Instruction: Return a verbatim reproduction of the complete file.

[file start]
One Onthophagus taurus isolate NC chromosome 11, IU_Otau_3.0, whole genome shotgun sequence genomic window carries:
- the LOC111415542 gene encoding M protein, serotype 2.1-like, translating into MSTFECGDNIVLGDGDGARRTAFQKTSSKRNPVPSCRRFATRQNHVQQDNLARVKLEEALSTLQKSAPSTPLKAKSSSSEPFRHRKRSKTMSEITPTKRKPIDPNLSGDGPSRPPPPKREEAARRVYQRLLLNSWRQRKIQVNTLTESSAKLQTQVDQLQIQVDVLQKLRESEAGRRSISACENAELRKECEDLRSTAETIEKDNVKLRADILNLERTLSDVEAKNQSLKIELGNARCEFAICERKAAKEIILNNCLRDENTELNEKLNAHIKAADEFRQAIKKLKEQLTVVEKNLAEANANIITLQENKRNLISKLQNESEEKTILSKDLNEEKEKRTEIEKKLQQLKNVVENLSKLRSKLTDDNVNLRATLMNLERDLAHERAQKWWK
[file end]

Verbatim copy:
One Onthophagus taurus isolate NC chromosome 11, IU_Otau_3.0, whole genome shotgun sequence genomic window carries:
- the LOC111415542 gene encoding M protein, serotype 2.1-like, translating into MSTFECGDNIVLGDGDGARRTAFQKTSSKRNPVPSCRRFATRQNHVQQDNLARVKLEEALSTLQKSAPSTPLKAKSSSSEPFRHRKRSKTMSEITPTKRKPIDPNLSGDGPSRPPPPKREEAARRVYQRLLLNSWRQRKIQVNTLTESSAKLQTQVDQLQIQVDVLQKLRESEAGRRSISACENAELRKECEDLRSTAETIEKDNVKLRADILNLERTLSDVEAKNQSLKIELGNARCEFAICERKAAKEIILNNCLRDENTELNEKLNAHIKAADEFRQAIKKLKEQLTVVEKNLAEANANIITLQENKRNLISKLQNESEEKTILSKDLNEEKEKRTEIEKKLQQLKNVVENLSKLRSKLTDDNVNLRATLMNLERDLAHERAQKWWK